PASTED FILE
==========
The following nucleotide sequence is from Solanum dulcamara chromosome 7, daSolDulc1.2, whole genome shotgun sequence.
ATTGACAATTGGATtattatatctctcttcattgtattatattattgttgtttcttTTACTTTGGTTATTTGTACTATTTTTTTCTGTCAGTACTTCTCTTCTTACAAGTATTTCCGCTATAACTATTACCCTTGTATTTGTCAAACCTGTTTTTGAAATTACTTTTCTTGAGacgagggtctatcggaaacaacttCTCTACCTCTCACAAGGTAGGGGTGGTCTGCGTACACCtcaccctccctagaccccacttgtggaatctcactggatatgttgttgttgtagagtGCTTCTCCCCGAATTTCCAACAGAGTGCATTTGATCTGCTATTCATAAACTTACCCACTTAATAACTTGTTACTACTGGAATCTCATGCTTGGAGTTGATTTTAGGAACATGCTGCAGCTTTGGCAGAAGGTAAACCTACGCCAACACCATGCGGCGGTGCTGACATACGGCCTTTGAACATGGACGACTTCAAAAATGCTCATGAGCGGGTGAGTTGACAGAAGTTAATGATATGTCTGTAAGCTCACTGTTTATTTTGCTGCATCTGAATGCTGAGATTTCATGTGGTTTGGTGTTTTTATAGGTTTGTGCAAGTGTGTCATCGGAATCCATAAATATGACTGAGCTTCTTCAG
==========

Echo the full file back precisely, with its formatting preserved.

The following nucleotide sequence is from Solanum dulcamara chromosome 7, daSolDulc1.2, whole genome shotgun sequence.
ATTGACAATTGGATtattatatctctcttcattgtattatattattgttgtttcttTTACTTTGGTTATTTGTACTATTTTTTTCTGTCAGTACTTCTCTTCTTACAAGTATTTCCGCTATAACTATTACCCTTGTATTTGTCAAACCTGTTTTTGAAATTACTTTTCTTGAGacgagggtctatcggaaacaacttCTCTACCTCTCACAAGGTAGGGGTGGTCTGCGTACACCtcaccctccctagaccccacttgtggaatctcactggatatgttgttgttgtagagtGCTTCTCCCCGAATTTCCAACAGAGTGCATTTGATCTGCTATTCATAAACTTACCCACTTAATAACTTGTTACTACTGGAATCTCATGCTTGGAGTTGATTTTAGGAACATGCTGCAGCTTTGGCAGAAGGTAAACCTACGCCAACACCATGCGGCGGTGCTGACATACGGCCTTTGAACATGGACGACTTCAAAAATGCTCATGAGCGGGTGAGTTGACAGAAGTTAATGATATGTCTGTAAGCTCACTGTTTATTTTGCTGCATCTGAATGCTGAGATTTCATGTGGTTTGGTGTTTTTATAGGTTTGTGCAAGTGTGTCATCGGAATCCATAAATATGACTGAGCTTCTTCAG